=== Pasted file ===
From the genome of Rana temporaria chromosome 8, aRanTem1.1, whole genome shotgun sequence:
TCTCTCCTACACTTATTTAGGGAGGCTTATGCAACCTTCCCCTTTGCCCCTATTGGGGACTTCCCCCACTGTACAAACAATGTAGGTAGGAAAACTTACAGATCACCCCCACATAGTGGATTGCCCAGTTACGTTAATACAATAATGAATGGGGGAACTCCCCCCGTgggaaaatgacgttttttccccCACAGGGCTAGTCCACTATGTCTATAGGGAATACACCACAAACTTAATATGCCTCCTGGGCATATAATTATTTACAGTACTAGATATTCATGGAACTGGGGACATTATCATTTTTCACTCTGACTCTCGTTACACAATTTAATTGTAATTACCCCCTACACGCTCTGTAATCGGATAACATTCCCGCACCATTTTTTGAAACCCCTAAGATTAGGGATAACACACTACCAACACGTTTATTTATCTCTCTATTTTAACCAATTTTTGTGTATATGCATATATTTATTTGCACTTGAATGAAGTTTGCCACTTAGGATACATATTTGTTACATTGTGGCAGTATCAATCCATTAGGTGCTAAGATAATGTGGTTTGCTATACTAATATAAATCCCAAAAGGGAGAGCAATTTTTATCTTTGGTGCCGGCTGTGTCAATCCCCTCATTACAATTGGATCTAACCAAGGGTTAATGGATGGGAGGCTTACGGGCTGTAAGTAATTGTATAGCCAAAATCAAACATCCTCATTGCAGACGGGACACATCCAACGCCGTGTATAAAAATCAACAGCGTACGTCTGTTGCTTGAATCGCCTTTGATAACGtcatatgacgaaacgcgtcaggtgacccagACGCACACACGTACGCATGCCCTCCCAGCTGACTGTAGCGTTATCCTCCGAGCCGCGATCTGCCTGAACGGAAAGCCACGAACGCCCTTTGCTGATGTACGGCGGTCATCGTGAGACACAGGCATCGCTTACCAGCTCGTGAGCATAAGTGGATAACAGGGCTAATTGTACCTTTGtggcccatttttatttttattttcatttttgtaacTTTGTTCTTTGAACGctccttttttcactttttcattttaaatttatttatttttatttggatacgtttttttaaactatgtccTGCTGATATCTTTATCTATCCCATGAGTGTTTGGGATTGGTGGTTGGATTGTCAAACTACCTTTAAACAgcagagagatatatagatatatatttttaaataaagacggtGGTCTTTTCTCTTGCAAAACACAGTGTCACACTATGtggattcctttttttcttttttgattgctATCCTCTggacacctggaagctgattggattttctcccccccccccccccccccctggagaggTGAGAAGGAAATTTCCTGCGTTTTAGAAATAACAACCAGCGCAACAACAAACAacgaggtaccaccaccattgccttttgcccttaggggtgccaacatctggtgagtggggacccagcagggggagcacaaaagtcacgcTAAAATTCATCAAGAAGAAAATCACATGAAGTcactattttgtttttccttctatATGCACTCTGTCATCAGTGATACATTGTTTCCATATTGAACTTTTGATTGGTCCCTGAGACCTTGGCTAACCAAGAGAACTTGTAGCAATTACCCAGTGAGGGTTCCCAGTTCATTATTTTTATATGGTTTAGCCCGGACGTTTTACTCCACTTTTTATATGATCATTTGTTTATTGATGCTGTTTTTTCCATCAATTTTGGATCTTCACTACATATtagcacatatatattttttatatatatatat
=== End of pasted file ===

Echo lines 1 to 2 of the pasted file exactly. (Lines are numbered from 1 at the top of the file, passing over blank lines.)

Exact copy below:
From the genome of Rana temporaria chromosome 8, aRanTem1.1, whole genome shotgun sequence:
TCTCTCCTACACTTATTTAGGGAGGCTTATGCAACCTTCCCCTTTGCCCCTATTGGGGACTTCCCCCACTGTACAAACAATGTAGGTAGGAAAACTTACAGATCACCCCCACATAGTGGATTGCCCAGTTACGTTAATACAATAATGAATGGGGGAACTCCCCCCGTgggaaaatgacgttttttccccCACAGGGCTAGTCCACTATGTCTATAGGGAATACACCACAAACTTAATATGCCTCCTGGGCATATAATTATTTACAGTACTAGATATTCATGGAACTGGGGACATTATCATTTTTCACTCTGACTCTCGTTACACAATTTAATTGTAATTACCCCCTACACGCTCTGTAATCGGATAACATTCCCGCACCATTTTTTGAAACCCCTAAGATTAGGGATAACACACTACCAACACGTTTATTTATCTCTCTATTTTAACCAATTTTTGTGTATATGCATATATTTATTTGCACTTGAATGAAGTTTGCCACTTAGGATACATATTTGTTACATTGTGGCAGTATCAATCCATTAGGTGCTAAGATAATGTGGTTTGCTATACTAATATAAATCCCAAAAGGGAGAGCAATTTTTATCTTTGGTGCCGGCTGTGTCAATCCCCTCATTACAATTGGATCTAACCAAGGGTTAATGGATGGGAGGCTTACGGGCTGTAAGTAATTGTATAGCCAAAATCAAACATCCTCATTGCAGACGGGACACATCCAACGCCGTGTATAAAAATCAACAGCGTACGTCTGTTGCTTGAATCGCCTTTGATAACGtcatatgacgaaacgcgtcaggtgacccagACGCACACACGTACGCATGCCCTCCCAGCTGACTGTAGCGTTATCCTCCGAGCCGCGATCTGCCTGAACGGAAAGCCACGAACGCCCTTTGCTGATGTACGGCGGTCATCGTGAGACACAGGCATCGCTTACCAGCTCGTGAGCATAAGTGGATAACAGGGCTAATTGTACCTTTGtggcccatttttatttttattttcatttttgtaacTTTGTTCTTTGAACGctccttttttcactttttcattttaaatttatttatttttatttggatacgtttttttaaactatgtccTGCTGATATCTTTATCTATCCCATGAGTGTTTGGGATTGGTGGTTGGATTGTCAAACTACCTTTAAACAgcagagagatatatagatatatatttttaaataaagacggtGGTCTTTTCTCTTGCAAAACACAGTGTCACACTATGtggattcctttttttcttttttgattgctATCCTCTggacacctggaagctgattggattttctcccccccccccccccccccctggagaggTGAGAAGGAAATTTCCTGCGTTTTAGAAATAACAACCAGCGCAACAACAAACAacgaggtaccaccaccattgccttttgcccttaggggtgccaacatctggtgagtggggacccagcagggggagcacaaaagtcacgcTAAAATTCATCAAGAAGAAAATCACATGAAGTcactattttgtttttccttctatATGCACTCTGTCATCAGTGATACATTGTTTCCATATTGAACTTTTGATTGGTCCCTGAGACCTTGGCTAACCAAGAGAACTTGTAGCAATTACCCAGTGAGGGTTCCCAGTTCATTATTTTTATATGGTTTAGCCCGGACGTTTTACTCCACTTTTTATATGATCATTTGTTTATTGATGCTGTTTTTTCCATCAATTTTGGATCTTCACTACATATtagcacatatatattttttatatatatatat